How Often’
Horses blessed with perfect dental occlusion may never need dental care. At the opposite end of the spectrum, you have horses with occlusion problems that require attention as often as every few months. Few horses have perfect mouths, though, and the average horse needs the sharp points and hooks on teeth reduced every six to 12 months.

Controversy surrounds using aggressive procedures that grind down teeth excessively, in an attempt to create a flat surface where the upper and lower rows of teeth meet or to reduce the incisor length. The mouth then looks pretty, but the safety and benefits aren’t clear. Extensive work on the occlusal surface of the teeth runs the risk of violating the pulp cavity, causing pain or actual damage to the nerve, and opening the cavity up to infection. The big question overall is whether the horse will truly be better off after this.

We could find no studies documenting horses that have the aggressive procedures do any better, in terms of holding their weight and comfort of eating, than those that have only routine floating. It’s understandable that horses with extensive deformities that prevent them from chewing their food, may need more aggressive procedures, but before consenting to this weigh all the pros and cons.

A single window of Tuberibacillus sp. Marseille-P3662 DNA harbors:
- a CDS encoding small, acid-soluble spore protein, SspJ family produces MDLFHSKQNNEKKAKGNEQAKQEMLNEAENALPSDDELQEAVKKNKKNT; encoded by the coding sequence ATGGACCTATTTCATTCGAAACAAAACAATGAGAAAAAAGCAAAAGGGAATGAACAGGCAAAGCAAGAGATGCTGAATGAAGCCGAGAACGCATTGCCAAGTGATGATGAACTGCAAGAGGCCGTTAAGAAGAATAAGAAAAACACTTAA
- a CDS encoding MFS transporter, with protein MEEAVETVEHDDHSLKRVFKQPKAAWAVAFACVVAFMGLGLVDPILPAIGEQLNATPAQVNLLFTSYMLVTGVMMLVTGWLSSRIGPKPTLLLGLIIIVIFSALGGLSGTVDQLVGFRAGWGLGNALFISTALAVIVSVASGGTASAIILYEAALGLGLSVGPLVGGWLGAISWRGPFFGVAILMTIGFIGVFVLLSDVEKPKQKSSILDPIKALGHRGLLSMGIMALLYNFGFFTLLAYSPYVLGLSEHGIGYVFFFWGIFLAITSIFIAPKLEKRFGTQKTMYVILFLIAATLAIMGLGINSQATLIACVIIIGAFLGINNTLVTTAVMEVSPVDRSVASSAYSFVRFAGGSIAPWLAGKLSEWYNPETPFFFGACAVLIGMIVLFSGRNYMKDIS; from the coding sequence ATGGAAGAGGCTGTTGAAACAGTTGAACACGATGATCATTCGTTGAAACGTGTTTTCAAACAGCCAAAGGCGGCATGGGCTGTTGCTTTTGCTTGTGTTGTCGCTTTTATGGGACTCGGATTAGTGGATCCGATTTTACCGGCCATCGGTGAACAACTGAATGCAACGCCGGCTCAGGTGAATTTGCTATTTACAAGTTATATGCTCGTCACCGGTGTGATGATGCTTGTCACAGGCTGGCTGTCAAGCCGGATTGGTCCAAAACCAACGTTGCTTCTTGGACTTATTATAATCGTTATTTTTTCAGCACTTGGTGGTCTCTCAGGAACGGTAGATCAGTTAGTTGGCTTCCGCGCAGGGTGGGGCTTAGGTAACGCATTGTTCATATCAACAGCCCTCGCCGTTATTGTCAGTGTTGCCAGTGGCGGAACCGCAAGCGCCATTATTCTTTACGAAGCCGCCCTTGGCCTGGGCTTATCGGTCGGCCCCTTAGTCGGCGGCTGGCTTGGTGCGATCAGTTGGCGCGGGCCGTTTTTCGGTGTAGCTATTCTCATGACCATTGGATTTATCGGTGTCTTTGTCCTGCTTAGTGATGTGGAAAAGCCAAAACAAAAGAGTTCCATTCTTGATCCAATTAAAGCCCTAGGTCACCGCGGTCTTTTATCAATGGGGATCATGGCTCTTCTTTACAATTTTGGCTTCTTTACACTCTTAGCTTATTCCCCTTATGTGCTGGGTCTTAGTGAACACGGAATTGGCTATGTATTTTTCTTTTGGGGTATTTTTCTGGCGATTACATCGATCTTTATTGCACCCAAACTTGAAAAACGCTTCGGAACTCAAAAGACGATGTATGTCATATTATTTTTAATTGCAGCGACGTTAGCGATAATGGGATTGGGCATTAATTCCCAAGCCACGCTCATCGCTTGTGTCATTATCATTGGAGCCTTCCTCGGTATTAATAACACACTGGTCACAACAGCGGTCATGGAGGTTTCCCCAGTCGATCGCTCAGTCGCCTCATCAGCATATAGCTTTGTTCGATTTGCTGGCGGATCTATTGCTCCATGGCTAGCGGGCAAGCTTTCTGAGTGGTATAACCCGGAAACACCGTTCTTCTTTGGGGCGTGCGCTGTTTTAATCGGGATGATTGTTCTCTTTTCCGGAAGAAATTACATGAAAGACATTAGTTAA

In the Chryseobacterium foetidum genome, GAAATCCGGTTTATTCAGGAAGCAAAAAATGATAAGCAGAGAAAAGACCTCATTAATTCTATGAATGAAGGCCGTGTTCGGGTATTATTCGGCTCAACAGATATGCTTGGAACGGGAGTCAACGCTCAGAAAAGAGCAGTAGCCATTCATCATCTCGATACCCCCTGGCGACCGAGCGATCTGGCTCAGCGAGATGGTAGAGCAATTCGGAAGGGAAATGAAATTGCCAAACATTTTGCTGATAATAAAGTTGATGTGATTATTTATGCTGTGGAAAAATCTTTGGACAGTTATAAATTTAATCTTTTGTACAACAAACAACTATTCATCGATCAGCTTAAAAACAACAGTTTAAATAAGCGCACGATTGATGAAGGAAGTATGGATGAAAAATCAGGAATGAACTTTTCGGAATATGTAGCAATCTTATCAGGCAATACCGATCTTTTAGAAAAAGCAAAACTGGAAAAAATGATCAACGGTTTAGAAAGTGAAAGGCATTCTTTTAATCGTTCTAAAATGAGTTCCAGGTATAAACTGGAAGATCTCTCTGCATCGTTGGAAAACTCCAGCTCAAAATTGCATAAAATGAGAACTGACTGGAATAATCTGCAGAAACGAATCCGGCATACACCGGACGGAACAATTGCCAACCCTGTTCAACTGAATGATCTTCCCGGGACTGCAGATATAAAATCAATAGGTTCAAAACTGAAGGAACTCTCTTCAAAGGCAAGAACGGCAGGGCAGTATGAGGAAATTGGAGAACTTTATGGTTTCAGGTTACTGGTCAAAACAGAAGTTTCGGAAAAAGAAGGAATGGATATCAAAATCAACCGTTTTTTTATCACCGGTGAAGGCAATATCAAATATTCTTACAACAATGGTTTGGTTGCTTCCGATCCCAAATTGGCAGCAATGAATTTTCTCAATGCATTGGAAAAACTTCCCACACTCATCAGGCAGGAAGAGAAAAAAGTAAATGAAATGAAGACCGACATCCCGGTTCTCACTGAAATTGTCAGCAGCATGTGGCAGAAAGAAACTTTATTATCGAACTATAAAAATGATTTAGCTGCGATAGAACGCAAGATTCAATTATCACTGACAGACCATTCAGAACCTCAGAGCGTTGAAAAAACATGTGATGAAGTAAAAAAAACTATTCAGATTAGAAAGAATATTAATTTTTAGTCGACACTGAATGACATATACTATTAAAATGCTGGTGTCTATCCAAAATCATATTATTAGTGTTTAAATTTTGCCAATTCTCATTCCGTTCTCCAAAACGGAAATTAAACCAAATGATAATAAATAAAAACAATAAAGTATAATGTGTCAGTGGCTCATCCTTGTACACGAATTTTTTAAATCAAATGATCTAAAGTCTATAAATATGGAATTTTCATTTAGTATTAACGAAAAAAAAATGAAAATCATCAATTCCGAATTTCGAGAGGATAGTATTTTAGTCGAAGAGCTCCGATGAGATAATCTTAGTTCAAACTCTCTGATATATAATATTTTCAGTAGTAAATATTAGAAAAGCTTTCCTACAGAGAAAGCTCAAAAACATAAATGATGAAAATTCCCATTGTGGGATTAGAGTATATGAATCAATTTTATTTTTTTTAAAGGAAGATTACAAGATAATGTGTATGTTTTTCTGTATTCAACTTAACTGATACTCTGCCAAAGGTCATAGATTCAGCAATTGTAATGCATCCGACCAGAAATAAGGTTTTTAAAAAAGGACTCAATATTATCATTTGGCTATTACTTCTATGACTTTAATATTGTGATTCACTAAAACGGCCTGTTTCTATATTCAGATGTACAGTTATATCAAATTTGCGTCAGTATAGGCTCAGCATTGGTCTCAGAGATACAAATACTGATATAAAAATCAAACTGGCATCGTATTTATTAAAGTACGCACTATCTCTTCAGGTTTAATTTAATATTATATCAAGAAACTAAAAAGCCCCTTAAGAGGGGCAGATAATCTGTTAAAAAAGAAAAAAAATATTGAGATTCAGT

Questions to be answered include whether simple floating and the pain relief it provides will improve how well the horse eats (we would always try this first) and whether the stress and heavy sedation required for the more invasive dentistry will be well tolerated by the horse. Horses with ramping and wave mouth are usually older and may have metabolic problems like Cushing’s disease and can ill afford to be off feed due to the days or weeks of pain that can follow these procedures. The horse may be better served by only removing the sharp points and hooks and then feeding him a diet of chopped and wet feeds.

Bottom Line
Always get references for any new dentist. Get more than one opinion if aggressive procedures have been proposed, regardless of whether it was recommended by a dentist or a veterinarian.

If your dentist proposes bite alignment and/or other tactics, think of how the horse has fared to this point. If your horse hasn’t had trouble with bitting, weight retention, etc., then there may be no need to aggressively correct a problem. Some severe dental issues can be corrected over time. If a horse is in distress physically due to severe dental issues, then equally aggressive approaches may be required.

You’ll hear different stories from owners that have had power equipment used on their horses. Some say they had no problems, while others have horror stories to tell. The problems could be due to the equipment used, the skill of dentist, how long the teeth were worked on without a break to allow cooling and how much grinding was actually done.

We believe the use of power equipment is potentially dangerous. For now, we’d advise your horse only be worked on using water-cooled units, by well-trained dentists. This type of damage can’t be reversed and the pain it can inflict is inexcusable.

Also With This Article
”Put It To Use”
”Equine Dentistry Professional Organizations”
”Sedation And Dental Procedures”
”Power Equipment”